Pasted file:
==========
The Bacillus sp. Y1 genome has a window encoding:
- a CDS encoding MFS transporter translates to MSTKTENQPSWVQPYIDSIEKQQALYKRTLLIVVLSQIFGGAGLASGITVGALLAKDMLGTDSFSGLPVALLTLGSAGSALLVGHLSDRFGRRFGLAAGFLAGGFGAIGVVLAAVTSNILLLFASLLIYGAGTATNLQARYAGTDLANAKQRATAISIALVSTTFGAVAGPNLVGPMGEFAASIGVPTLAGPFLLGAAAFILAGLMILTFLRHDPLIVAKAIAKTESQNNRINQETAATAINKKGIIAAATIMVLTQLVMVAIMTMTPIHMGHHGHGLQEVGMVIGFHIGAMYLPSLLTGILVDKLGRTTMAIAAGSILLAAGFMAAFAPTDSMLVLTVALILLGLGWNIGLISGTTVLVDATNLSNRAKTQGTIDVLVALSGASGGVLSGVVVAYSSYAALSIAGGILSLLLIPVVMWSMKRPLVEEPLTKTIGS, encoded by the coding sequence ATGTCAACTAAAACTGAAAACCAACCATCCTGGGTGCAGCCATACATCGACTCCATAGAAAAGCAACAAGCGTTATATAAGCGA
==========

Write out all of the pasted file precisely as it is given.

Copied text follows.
The Bacillus sp. Y1 genome has a window encoding:
- a CDS encoding MFS transporter translates to MSTKTENQPSWVQPYIDSIEKQQALYKRTLLIVVLSQIFGGAGLASGITVGALLAKDMLGTDSFSGLPVALLTLGSAGSALLVGHLSDRFGRRFGLAAGFLAGGFGAIGVVLAAVTSNILLLFASLLIYGAGTATNLQARYAGTDLANAKQRATAISIALVSTTFGAVAGPNLVGPMGEFAASIGVPTLAGPFLLGAAAFILAGLMILTFLRHDPLIVAKAIAKTESQNNRINQETAATAINKKGIIAAATIMVLTQLVMVAIMTMTPIHMGHHGHGLQEVGMVIGFHIGAMYLPSLLTGILVDKLGRTTMAIAAGSILLAAGFMAAFAPTDSMLVLTVALILLGLGWNIGLISGTTVLVDATNLSNRAKTQGTIDVLVALSGASGGVLSGVVVAYSSYAALSIAGGILSLLLIPVVMWSMKRPLVEEPLTKTIGS, encoded by the coding sequence ATGTCAACTAAAACTGAAAACCAACCATCCTGGGTGCAGCCATACATCGACTCCATAGAAAAGCAACAAGCGTTATATAAGCGA